Cobitis (Cobitis levantina)

Cobitis levantina
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Cobitis fact file

Cobitis description

GenusCobitis (1)

A rare and threatened freshwater fish, Cobitis levantina is a peculiar-looking species with an elongated body and several barbels beneath the short head. Like other members of the family Cobitidae, Cobitis levantina has a strong spine under each eye, a slightly arched mouth and very finely furrowed lips (2) (3).

Length: 3.6 - 8.4 cm (2)

Cobitis biology

Cobitis levantina is a little-studied species, and there is very little information available on its biology and behaviour. 

Cyprinidae species usually have quite a diverse diet, and Cobitis levantina is likely to feed on a variety of insects, crustaceans, molluscs and some plant material. Members of the Cyprinidae family lack teeth in the jaws, but most have a pair of enlarged bones in the throat which possess structures known as ‘pharyngeal teeth’, used to process food (4).


Cobitis range

Cobitis levantina is only found in the Litani River Basin in Lebanon and the Orontes River Basin in Syria and Turkey (1).


Cobitis habitat

Cobitis levantina is found in lowland rivers and small irrigation canals with silty bottoms and only a little submerged vegetation (1).


Cobitis status

Cobitis levantina is classified as Vulnerable (VU) on the IUCN Red List (1).

IUCN Red List species status – Vulnerable


Cobitis threats

Across its range, Cobitis levantina is rare and in decline, and it is known from only ten locations. The main threats to this species are pollution and water extraction, which are decreasing the quality of its habitat. Drought can also cause the water level in its habitat to change rapidly, and this threat may increase in frequency and severity as a result of global climate change (1).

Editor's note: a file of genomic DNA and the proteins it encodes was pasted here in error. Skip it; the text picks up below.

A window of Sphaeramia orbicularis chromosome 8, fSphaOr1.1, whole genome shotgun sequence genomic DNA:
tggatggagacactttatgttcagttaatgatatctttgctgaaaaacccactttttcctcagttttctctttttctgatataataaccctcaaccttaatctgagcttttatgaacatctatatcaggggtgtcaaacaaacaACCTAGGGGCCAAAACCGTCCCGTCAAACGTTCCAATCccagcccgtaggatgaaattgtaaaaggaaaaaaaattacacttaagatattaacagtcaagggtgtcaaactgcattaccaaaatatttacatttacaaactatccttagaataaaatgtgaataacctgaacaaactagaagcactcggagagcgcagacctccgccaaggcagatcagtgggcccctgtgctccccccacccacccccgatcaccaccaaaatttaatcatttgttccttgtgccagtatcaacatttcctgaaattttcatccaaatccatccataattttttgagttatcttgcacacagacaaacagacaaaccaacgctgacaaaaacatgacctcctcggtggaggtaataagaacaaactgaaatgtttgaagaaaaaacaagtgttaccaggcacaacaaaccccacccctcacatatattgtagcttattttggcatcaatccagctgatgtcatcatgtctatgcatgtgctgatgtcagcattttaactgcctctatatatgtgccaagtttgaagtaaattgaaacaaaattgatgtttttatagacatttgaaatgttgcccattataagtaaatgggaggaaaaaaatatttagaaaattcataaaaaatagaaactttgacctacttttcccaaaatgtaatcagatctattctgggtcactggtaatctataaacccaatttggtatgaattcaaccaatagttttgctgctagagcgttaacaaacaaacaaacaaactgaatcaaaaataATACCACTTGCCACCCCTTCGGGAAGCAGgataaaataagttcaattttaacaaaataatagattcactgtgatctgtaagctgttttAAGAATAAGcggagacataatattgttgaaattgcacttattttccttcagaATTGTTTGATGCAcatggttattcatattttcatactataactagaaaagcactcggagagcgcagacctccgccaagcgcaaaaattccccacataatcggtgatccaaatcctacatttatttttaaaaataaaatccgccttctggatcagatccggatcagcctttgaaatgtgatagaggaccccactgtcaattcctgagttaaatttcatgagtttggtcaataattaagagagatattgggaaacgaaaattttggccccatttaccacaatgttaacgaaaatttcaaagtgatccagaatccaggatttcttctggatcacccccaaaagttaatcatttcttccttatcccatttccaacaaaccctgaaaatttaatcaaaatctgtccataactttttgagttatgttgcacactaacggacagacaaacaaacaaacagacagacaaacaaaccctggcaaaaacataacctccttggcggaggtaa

Cobitis conservation

Cobitis levantina has not been the target of any known conservation measures.


Find out more

Find out more about Cobitis levantina:



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Fleshy projections near the mouth of some aquatic vertebrates.
Diverse group of animals with jointed limbs and a hard chitinous exoskeleton, characterised by the possession of two pairs of antennae, one pair of mandibles (mouthparts used for handling and processing food) and two pairs of maxillae (appendages used in eating, which are located behind the mandibles). Includes crabs, lobsters, shrimps, woodlice and barnacles.
A diverse group of invertebrates, mainly marine, that have one or all of the following; a horny, toothed ribbon in the mouth (the radula), a shell covering the upper surface of the body, and a mantle or mantle cavity with a type of gill. Includes snails, slugs, shellfish, octopuses and squid.


  1. IUCN Red List (May, 2011)
  2. Erkakan, F., Atalay-Ekmekçi, F.C. and Nalbant, T.T. (1999) A review of the genus Cobitis in Turkey (Pisces: Ostariophysi: Cobitidae). Hydrobiologia, 403: 13-26.
  3. FishBase - Cobitidae (May, 2011)
  4. Campbell, A. and Dawes, J. (2004) Encyclopedia of Underwater Life. Oxford University Press, Oxford.

Image credit

Cobitis levantina  
Cobitis levantina

© Prof. Dr. Füsun Erk'akan

Prof. Dr. Füsun Erk'akan
Tel: +90 3122978034
Fax: +90 3122992028


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